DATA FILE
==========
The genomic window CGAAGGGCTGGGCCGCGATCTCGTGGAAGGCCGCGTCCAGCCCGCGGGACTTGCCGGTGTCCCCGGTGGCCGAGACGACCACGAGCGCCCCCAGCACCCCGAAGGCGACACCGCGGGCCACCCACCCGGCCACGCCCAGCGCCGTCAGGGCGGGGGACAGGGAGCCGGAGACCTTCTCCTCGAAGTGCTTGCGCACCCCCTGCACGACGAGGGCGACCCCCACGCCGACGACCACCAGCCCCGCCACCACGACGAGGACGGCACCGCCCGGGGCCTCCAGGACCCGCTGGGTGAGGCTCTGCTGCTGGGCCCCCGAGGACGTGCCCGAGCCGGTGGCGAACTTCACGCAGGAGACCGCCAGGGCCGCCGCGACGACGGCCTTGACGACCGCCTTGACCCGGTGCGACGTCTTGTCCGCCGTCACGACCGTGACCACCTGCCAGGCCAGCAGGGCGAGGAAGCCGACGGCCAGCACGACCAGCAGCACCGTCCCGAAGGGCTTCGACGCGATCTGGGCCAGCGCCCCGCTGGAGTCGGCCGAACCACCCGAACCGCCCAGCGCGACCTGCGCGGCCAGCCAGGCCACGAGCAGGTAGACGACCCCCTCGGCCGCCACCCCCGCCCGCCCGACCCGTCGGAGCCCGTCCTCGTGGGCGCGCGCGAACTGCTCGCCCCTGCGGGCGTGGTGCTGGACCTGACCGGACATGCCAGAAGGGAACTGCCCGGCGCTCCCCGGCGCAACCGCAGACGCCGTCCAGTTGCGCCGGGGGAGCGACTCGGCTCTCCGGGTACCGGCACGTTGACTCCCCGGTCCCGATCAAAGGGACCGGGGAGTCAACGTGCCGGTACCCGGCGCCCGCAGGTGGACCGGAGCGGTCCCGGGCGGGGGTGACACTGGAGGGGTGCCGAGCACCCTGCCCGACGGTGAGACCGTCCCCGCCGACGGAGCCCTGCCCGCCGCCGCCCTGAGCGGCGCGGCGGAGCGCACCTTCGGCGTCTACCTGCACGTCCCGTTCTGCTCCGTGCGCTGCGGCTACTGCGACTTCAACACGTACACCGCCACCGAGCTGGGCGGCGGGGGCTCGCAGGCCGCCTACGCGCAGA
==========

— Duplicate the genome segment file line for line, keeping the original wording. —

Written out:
The genomic window CGAAGGGCTGGGCCGCGATCTCGTGGAAGGCCGCGTCCAGCCCGCGGGACTTGCCGGTGTCCCCGGTGGCCGAGACGACCACGAGCGCCCCCAGCACCCCGAAGGCGACACCGCGGGCCACCCACCCGGCCACGCCCAGCGCCGTCAGGGCGGGGGACAGGGAGCCGGAGACCTTCTCCTCGAAGTGCTTGCGCACCCCCTGCACGACGAGGGCGACCCCCACGCCGACGACCACCAGCCCCGCCACCACGACGAGGACGGCACCGCCCGGGGCCTCCAGGACCCGCTGGGTGAGGCTCTGCTGCTGGGCCCCCGAGGACGTGCCCGAGCCGGTGGCGAACTTCACGCAGGAGACCGCCAGGGCCGCCGCGACGACGGCCTTGACGACCGCCTTGACCCGGTGCGACGTCTTGTCCGCCGTCACGACCGTGACCACCTGCCAGGCCAGCAGGGCGAGGAAGCCGACGGCCAGCACGACCAGCAGCACCGTCCCGAAGGGCTTCGACGCGATCTGGGCCAGCGCCCCGCTGGAGTCGGCCGAACCACCCGAACCGCCCAGCGCGACCTGCGCGGCCAGCCAGGCCACGAGCAGGTAGACGACCCCCTCGGCCGCCACCCCCGCCCGCCCGACCCGTCGGAGCCCGTCCTCGTGGGCGCGCGCGAACTGCTCGCCCCTGCGGGCGTGGTGCTGGACCTGACCGGACATGCCAGAAGGGAACTGCCCGGCGCTCCCCGGCGCAACCGCAGACGCCGTCCAGTTGCGCCGGGGGAGCGACTCGGCTCTCCGGGTACCGGCACGTTGACTCCCCGGTCCCGATCAAAGGGACCGGGGAGTCAACGTGCCGGTACCCGGCGCCCGCAGGTGGACCGGAGCGGTCCCGGGCGGGGGTGACACTGGAGGGGTGCCGAGCACCCTGCCCGACGGTGAGACCGTCCCCGCCGACGGAGCCCTGCCCGCCGCCGCCCTGAGCGGCGCGGCGGAGCGCACCTTCGGCGTCTACCTGCACGTCCCGTTCTGCTCCGTGCGCTGCGGCTACTGCGACTTCAACACGTACACCGCCACCGAGCTGGGCGGCGGGGGCTCGCAGGCCGCCTACGCGCAGA